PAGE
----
Inquiry into undercover policing should shine a light into blacklisting and union infiltration

Construction union UCATT have issued a note of caution regarding today’s (March 12th) announcement that the Government is to hold a judge led inquiry into undercover policing and the Metropolitan Police’s Special Demonstration Squad.

While the inquiry is significant as information on the files of victims of blacklisting can only have been supplied by the police and the security forces. However, UCATT understands that whether to include issues surrounding blacklisting, will be solely at the discretion of the chairman of the inquiry, Appeal Court Judge Lord Justice Pickford.

Last week UCATT revealed how Mark Jenner a police officer with the SDS, had infiltrated the union, during the time he was spying on Left-wing and working class groups, having assumed the identity of Mark Cassidy a carpenter.

Steve Murphy, General Secretary of UCATT, said: “The announcement of the inquiry is an admission the SDS was out of control. The police including the SDS were involved in passing information to blacklisters and it is important that the inquiry does not avoid examining this disgusting practice.”

UCATT have been campaigning for a full public inquiry into blacklisting. The union believes that while an inquiry into undercover policing can and should feed into a blacklisting inquiry but it does not negate the need for a full public inquiry into blacklisting.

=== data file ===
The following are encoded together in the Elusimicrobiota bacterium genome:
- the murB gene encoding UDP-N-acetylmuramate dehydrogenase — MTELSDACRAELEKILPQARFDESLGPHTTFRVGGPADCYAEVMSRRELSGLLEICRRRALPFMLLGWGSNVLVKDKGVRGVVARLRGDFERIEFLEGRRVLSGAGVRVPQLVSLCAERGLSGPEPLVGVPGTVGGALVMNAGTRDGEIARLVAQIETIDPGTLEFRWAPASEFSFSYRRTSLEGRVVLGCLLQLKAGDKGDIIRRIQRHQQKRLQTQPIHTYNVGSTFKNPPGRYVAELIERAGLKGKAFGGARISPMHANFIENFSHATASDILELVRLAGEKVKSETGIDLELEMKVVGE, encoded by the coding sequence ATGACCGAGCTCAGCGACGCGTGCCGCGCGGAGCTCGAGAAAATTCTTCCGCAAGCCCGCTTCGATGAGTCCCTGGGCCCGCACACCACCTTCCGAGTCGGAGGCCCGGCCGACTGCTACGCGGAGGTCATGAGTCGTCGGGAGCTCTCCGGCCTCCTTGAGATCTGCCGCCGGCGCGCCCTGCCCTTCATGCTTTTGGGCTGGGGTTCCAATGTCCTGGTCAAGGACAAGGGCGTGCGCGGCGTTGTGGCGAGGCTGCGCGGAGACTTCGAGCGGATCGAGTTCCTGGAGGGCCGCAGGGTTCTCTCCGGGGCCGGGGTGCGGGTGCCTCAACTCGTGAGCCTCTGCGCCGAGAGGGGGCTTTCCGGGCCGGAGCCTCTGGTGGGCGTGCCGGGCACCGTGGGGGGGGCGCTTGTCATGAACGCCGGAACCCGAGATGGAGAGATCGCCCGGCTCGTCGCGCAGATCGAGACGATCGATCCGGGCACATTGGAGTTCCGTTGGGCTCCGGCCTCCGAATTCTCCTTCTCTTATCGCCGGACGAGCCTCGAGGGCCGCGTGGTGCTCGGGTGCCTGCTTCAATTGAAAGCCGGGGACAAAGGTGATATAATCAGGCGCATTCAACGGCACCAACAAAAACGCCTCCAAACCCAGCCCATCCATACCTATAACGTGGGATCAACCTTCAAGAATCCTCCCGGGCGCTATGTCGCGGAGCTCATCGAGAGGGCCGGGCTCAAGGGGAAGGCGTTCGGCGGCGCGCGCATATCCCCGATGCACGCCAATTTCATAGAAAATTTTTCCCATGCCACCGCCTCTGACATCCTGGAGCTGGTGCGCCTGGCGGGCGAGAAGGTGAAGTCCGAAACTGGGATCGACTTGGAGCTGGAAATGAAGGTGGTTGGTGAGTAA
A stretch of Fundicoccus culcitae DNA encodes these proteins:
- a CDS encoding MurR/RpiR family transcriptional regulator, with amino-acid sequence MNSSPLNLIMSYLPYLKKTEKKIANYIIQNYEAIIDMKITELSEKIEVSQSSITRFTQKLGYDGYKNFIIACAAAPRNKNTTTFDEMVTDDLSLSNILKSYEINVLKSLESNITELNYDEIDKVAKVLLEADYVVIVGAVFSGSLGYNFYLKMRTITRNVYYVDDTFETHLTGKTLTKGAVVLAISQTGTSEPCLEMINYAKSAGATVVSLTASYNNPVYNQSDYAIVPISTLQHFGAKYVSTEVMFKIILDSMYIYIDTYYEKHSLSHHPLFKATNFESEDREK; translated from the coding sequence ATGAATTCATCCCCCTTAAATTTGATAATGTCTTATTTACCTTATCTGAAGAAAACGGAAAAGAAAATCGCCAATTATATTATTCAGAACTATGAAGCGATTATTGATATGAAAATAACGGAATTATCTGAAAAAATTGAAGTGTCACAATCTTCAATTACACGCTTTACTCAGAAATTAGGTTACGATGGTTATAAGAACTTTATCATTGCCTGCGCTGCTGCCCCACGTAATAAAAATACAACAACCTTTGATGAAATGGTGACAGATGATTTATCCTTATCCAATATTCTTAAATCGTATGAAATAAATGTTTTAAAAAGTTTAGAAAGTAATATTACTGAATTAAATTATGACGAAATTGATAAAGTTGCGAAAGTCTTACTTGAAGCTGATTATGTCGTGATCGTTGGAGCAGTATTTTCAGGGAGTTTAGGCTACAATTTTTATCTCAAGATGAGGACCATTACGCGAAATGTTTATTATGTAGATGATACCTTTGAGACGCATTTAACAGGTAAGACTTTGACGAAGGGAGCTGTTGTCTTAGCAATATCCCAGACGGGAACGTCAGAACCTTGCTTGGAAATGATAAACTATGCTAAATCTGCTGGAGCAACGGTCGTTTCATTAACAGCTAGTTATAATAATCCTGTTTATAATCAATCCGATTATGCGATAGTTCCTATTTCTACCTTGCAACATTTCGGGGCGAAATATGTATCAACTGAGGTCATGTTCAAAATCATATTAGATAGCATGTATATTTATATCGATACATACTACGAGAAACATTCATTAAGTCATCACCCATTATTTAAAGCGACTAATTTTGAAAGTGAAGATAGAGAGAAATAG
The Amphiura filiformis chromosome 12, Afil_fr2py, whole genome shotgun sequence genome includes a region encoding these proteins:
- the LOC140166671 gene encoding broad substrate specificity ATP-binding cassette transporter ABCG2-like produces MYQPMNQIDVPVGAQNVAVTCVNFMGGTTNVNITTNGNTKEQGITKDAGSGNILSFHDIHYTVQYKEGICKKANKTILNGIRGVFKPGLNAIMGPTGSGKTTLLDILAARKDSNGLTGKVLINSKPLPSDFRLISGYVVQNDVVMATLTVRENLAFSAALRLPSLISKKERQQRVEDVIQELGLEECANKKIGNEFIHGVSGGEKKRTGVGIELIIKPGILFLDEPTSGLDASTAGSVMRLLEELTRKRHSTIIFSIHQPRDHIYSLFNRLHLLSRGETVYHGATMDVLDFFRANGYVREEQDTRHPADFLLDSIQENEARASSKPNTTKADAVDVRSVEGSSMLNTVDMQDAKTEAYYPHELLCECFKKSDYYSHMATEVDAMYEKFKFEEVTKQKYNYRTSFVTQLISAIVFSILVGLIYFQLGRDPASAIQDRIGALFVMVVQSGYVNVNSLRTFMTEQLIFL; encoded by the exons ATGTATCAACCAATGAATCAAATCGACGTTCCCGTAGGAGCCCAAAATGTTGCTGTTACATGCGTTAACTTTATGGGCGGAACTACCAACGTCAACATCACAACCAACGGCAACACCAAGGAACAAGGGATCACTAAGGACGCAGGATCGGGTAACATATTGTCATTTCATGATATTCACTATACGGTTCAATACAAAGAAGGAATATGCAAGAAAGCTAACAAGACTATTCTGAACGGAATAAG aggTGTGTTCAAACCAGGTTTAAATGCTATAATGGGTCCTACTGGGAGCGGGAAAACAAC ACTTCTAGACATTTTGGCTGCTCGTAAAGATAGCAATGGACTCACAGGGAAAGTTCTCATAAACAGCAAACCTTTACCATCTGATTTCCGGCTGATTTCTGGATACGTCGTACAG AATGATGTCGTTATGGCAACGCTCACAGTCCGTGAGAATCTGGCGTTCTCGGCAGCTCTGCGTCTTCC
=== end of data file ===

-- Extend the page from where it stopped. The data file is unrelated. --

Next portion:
Mr Murphy added: “This inquiry must look at the role of police in infiltrating unions and blacklisting. However the remit of the inquiry will be far too narrow to expose the full truth behind blacklisting and for that we need a full public inquiry into blacklisting.
“The only way blacklisted workers and their families can have faith in an inquiry is when it is held in public.”

The Labour Party is committed to hold an inquiry into blacklisting “which is both public and transparent.”

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